Sewage plant recognized as project of the year

Oak Harbor’s new clean water facility was recently honored as one of the “projects of the year” by the American Public Works Association.

The organization found that the sewage treatment plant is the best in the nation under the environmental category for projects over $74 million. The city was recognized during the American Public Works Association’s Public Works Expo in Seattle last week.

A press release from the organization stresses that a large number of people, groups and agencies were involved in building the $149-million facility. The work to replace the city’s aging sewage treatment facilities began in 2010.

“The Clean Water Facility is the culmination of forged partnerships,” Mayor Bob Severns said in a statement. “Putting it mildly, it was a team effort between federal regulators, Olympia lawmakers, local decision-makers, city staff, local and regional technical and contractor expertise, and Oak Harbor community.”

Community members participated in numerous meetings to select the facility’s location and decision. More than 175 regional and local contractors worked to build the plant, the press release states.

The facility’s membrane bioreactor system is state of the art and discharges crystal-clear water.

The award recognizes “infrastructure projects publicly developed, owned, and maintained, that promote excellence in construction management and administration. These awards recognize the alliance between the managing agency, the contractor, the consultant, and their cooperative achievements.”

The American Public Works Association serves professionals in all aspects of public works. With a worldwide membership more than 30,000 strong, APWA includes not only personnel from government agencies but also private sector personnel who supply products and services to those professionals.

More in News

Little Oaks Preschool (Karina Andrew/Whidbey News-Times)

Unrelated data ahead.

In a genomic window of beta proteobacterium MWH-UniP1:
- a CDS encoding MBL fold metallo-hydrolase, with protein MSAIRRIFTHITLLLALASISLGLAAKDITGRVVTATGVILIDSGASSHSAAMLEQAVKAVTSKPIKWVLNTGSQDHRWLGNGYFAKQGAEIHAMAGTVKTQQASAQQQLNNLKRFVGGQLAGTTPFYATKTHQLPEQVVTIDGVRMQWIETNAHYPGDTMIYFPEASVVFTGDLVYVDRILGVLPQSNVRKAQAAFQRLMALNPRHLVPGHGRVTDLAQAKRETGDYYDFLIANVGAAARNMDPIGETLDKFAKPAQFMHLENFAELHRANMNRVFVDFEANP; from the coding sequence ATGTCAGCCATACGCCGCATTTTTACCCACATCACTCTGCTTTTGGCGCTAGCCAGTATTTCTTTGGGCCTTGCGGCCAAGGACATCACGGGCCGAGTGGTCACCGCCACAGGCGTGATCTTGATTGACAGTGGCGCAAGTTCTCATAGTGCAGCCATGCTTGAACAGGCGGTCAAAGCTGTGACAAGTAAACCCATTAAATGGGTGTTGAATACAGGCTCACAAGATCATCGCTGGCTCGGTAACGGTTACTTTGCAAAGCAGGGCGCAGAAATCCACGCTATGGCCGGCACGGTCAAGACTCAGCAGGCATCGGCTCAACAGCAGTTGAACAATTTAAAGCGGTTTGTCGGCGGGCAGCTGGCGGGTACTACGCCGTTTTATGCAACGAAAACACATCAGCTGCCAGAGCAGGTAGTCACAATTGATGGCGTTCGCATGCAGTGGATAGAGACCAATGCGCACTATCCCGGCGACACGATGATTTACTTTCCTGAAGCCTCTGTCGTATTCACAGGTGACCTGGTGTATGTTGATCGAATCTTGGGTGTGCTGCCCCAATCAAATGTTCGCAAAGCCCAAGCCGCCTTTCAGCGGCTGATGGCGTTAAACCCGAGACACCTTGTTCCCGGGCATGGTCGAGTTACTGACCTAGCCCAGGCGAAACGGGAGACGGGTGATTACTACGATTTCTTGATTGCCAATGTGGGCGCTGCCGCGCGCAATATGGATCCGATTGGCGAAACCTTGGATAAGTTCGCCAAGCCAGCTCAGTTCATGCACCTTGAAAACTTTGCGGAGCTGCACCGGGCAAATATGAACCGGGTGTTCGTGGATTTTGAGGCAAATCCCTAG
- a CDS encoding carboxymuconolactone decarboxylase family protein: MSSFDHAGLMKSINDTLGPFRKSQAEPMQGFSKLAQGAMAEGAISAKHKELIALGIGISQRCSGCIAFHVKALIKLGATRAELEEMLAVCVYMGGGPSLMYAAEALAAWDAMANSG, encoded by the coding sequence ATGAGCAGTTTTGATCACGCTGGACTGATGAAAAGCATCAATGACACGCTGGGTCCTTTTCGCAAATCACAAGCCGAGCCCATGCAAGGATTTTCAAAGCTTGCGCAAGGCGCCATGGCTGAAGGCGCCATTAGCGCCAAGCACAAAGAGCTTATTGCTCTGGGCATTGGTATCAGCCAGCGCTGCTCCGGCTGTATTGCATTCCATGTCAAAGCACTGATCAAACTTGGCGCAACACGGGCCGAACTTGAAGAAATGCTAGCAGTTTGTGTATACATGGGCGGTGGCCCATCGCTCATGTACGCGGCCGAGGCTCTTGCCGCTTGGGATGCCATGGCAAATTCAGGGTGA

Cost, accessibility of child care raises concerns on Whidbey

The high cost and sparse availability of child care are serious public health challenges on Whidbey.

County commissioners rescind COVID bonuses

Money will likely still be coming to county employees, just in a different form.

Photo by Emily Gilbert
Suicides at bridge renew interest in nets

Recent deaths at the Deception Pass Bridge have renewed calls for barriers to prevent more suicides.

Murderer of deputies continues appeals pro se

A man who killed two deputies 34 years ago is still trying to appeal his murder convictions.

Former county commissioner diagnosed with case of breakthrough COVID-19

Helen Price Johnson is crediting the vaccine for how mild her case has been.

Brian Read
Eviction lawyer booked into jail weeks after his disbarment

Brian Read, 45, of Freeland, pleaded guilty Monday to vehicular assault while under the influence.

Traffic, utility rate studies planned for city of Langley

Langley will participate in studies on speeding on Sixth Street and affordability of utility rates.

Maureen Greene displays a sign and distributes informational papers opposing the Black Lives Matter banner at the June 11 protest. (Photo by Karina Andrew/Whidbey News-Times)
School board member threatens to sue students

Damian Greene is threatening legal action against students for an online post he claims is libelous.

Oak Harbor man sent to prison for assault of mother, ex-wife

An Oak Harbor man threatened to shoot his mother and ex-wife and hit his ex-wife twice with his car.

Most Read